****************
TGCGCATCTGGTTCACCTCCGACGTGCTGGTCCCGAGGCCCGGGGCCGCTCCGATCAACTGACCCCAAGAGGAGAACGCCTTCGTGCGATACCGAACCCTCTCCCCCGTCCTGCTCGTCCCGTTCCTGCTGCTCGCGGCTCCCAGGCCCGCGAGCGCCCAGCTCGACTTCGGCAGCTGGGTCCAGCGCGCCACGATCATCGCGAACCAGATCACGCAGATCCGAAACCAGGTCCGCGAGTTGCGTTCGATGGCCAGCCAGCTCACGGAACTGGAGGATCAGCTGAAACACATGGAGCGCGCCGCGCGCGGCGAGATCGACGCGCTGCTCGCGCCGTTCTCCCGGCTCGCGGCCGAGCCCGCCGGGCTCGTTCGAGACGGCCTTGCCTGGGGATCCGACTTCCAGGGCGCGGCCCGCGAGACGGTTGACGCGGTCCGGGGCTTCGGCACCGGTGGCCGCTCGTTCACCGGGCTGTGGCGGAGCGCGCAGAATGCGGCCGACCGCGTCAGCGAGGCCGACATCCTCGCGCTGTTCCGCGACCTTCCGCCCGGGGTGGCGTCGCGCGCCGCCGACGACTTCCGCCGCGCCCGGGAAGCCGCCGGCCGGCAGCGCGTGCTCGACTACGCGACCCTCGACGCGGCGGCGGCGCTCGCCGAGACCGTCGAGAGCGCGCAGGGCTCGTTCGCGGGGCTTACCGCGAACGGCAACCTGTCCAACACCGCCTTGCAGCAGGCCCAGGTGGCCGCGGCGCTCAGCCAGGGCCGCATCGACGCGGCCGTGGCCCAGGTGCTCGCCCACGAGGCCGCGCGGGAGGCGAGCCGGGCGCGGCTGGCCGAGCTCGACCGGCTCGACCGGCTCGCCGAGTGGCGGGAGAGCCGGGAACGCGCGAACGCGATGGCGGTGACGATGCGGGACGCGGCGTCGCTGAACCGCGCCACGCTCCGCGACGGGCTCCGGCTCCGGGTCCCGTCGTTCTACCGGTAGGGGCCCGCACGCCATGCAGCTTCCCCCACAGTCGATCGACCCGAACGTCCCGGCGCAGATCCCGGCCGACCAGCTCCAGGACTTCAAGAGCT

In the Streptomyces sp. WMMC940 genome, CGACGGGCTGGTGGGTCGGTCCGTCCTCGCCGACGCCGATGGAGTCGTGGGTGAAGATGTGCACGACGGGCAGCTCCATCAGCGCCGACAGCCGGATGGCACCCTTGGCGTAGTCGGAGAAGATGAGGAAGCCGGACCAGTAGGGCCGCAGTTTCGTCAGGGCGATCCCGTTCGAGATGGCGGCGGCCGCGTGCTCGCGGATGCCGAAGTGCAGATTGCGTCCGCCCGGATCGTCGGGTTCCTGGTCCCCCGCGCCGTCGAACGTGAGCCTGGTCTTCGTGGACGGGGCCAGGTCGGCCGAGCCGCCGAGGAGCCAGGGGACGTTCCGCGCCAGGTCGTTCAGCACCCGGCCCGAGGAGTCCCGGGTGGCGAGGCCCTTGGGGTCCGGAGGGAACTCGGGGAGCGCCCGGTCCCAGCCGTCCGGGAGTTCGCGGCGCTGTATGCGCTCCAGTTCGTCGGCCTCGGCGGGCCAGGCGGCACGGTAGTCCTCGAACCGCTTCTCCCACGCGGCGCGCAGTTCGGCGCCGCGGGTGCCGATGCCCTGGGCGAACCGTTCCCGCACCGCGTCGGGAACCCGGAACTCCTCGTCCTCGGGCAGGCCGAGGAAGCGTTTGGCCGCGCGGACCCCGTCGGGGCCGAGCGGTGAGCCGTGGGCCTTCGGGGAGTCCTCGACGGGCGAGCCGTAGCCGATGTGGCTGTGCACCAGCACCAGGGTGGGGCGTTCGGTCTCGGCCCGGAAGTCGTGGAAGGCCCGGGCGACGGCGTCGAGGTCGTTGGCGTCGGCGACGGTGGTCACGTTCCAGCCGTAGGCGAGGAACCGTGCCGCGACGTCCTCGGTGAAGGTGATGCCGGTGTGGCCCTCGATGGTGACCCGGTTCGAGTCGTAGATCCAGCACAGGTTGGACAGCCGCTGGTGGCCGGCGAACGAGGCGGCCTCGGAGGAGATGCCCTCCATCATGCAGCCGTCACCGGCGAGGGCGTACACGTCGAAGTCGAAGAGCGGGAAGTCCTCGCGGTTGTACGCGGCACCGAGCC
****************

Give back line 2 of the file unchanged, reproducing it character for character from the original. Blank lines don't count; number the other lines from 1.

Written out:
In the Streptomyces sp. WMMC940 genome, CGACGGGCTGGTGGGTCGGTCCGTCCTCGCCGACGCCGATGGAGTCGTGGGTGAAGATGTGCACGACGGGCAGCTCCATCAGCGCCGACAGCCGGATGGCACCCTTGGCGTAGTCGGAGAAGATGAGGAAGCCGGACCAGTAGGGCCGCAGTTTCGTCAGGGCGATCCCGTTCGAGATGGCGGCGGCCGCGTGCTCGCGGATGCCGAAGTGCAGATTGCGTCCGCCCGGATCGTCGGGTTCCTGGTCCCCCGCGCCGTCGAACGTGAGCCTGGTCTTCGTGGACGGGGCCAGGTCGGCCGAGCCGCCGAGGAGCCAGGGGACGTTCCGCGCCAGGTCGTTCAGCACCCGGCCCGAGGAGTCCCGGGTGGCGAGGCCCTTGGGGTCCGGAGGGAACTCGGGGAGCGCCCGGTCCCAGCCGTCCGGGAGTTCGCGGCGCTGTATGCGCTCCAGTTCGTCGGCCTCGGCGGGCCAGGCGGCACGGTAGTCCTCGAACCGCTTCTCCCACGCGGCGCGCAGTTCGGCGCCGCGGGTGCCGATGCCCTGGGCGAACCGTTCCCGCACCGCGTCGGGAACCCGGAACTCCTCGTCCTCGGGCAGGCCGAGGAAGCGTTTGGCCGCGCGGACCCCGTCGGGGCCGAGCGGTGAGCCGTGGGCCTTCGGGGAGTCCTCGACGGGCGAGCCGTAGCCGATGTGGCTGTGCACCAGCACCAGGGTGGGGCGTTCGGTCTCGGCCCGGAAGTCGTGGAAGGCCCGGGCGACGGCGTCGAGGTCGTTGGCGTCGGCGACGGTGGTCACGTTCCAGCCGTAGGCGAGGAACCGTGCCGCGACGTCCTCGGTGAAGGTGATGCCGGTGTGGCCCTCGATGGTGACCCGGTTCGAGTCGTAGATCCAGCACAGGTTGGACAGCCGCTGGTGGCCGGCGAACGAGGCGGCCTCGGAGGAGATGCCCTCCATCATGCAGCCGTCACCGGCGAGGGCGTACACGTCGAAGTCGAAGAGCGGGAAGTCCTCGCGGTTGTACGCGGCACCGAGCC